Tying Past to Present

From the Revolutionary War to “Sin City,” from secret banking to baseball, explore the unique history of the Greenwood and the Hodges community with local history buff Chip Tinsley.

watch the video
Chip TInsley is a lover of history,

especially local lore. “​​I'm really passionate about the Hodges area and its part in the development of Greenwood County. My family has been here since the late 1800s,” he says. 

In 1900, the city of Hodges was booming; it was bigger than the city of Greenwood, with hotels, saloons and two cotton gins, one of which was on the land that Chip’s grandfather cleared for their family home.

The Beginnings

The Calhouns, forebearers of both Chip Tinsley and Greenwood’s Self family, were one of the earliest families in this area, arriving in the mid 1700s. Catherine Calhoun was the grandmother of future South Carolina senator and Vice President John C. Calhoun. Catherine was one of 23 settlers killed in the Long Cane Massacre of 1760. Her granddaughter, Anne was captured and lived among the Cherokee for more than a decade before being returned to the family after negotiations in 1772. Her father had recognized her by a scar on her leg. 

Dr. E.R. Calhoun, one of the area’s first physicians, built one of the first homes on what is now the square in Greenwood. He also owned the Riley Hotel, one of three in the town. Dr. Calhoun learned that a railroad would be built in Laurens County and had the idea to find a way to bring the railroad to Greenwood.  “He gathered the men that had the means to do it; they had meetings and they came up with the money.” He is buried in Magnolia Cemetery near the square in Greenwood.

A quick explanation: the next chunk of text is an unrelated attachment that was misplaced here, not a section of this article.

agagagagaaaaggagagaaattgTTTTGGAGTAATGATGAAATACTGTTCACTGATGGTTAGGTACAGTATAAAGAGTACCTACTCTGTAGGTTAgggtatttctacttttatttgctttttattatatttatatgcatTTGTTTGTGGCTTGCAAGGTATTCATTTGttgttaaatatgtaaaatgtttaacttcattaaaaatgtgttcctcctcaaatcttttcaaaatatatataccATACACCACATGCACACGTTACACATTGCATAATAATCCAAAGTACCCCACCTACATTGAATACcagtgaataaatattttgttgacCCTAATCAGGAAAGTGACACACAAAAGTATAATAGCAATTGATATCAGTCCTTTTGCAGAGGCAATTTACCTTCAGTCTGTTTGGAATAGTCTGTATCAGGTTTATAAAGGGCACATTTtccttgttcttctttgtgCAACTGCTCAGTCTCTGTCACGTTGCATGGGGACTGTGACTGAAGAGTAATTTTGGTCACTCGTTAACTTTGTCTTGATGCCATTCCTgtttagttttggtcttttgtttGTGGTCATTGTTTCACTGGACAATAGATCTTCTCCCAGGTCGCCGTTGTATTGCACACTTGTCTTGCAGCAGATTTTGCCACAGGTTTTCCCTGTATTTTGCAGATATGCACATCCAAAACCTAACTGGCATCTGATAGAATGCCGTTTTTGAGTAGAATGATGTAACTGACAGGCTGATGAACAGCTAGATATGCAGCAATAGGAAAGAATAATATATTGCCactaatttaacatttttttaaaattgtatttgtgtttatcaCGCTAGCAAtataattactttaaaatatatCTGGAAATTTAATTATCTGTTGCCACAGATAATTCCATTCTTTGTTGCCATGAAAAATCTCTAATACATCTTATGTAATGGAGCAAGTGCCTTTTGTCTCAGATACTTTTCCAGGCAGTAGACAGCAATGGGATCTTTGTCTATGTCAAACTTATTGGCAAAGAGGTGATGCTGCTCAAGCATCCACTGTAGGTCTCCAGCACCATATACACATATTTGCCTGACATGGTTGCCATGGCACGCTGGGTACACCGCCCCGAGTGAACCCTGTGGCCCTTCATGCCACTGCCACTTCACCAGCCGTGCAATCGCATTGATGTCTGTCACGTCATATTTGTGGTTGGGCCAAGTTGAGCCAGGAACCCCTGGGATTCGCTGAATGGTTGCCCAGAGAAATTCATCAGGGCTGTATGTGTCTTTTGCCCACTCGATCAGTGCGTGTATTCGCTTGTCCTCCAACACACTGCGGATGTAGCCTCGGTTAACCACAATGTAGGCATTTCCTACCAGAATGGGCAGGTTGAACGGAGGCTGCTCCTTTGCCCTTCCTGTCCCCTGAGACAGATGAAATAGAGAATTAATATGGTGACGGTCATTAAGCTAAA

“He was also one of the first people who saw the need for growth for Greenwood, that you put the town, their needs above yours, to better the town and better the community,” he says of Calhoun. “Greenwood was really built on two things. And one was the railroad. And the second was textiles. The development of Greenwood now is aggressive, forward-thinking and positive, an inclusive area that tries to continue that same feeling and thought process into the future.”

The history of Hodges is tied to Francis Salvador, a British politician from the ​​Sephardic Jewish community of London. When the family lost its fortune in the collapse of the East India Company, Salvador came to America to rebuild their lives on a massive parcel (7,000 to 10,000 acres) of the family’s land in South Carolina. The first Jew elected to an American colonial legislature, the only Jew to serve in a revolutionary colonial congress, Salvador threw himself into the American fight for independence. He fought with courage on the front lines, and at age 29, became the first Jew to die for the American cause.

Before his death, he had sold the property where Hodges now sits to Major John Hodges, father of General George Washington Hodges.  Gen. Hodges built a cabin, which still stands, in 1822, the first home in Hodges. His grandson, Bob Hodges, who developed the bank, was the next inhabitant of the home, adding large porticos and a porch. Gen. Hodges and his father are buried in the Hodges’ private  family cemetery.

The Tabernacle Community

Before there was Greenwood or Hodges, there was the Tabernacle community. An early example of a planned community, a group of Methodists began an education-centered village built around the Tabernacle Methodist Church. Later moved and renamed Mount Ariel, the community included an academy and Masonic Female Collegiate Institute. 

The church, schools, store and homes of Tabernacle are all gone today. The only remnant is the cemetery, an important historic site where three generals and a number of Revolutionary and Civil War soldiers are buried.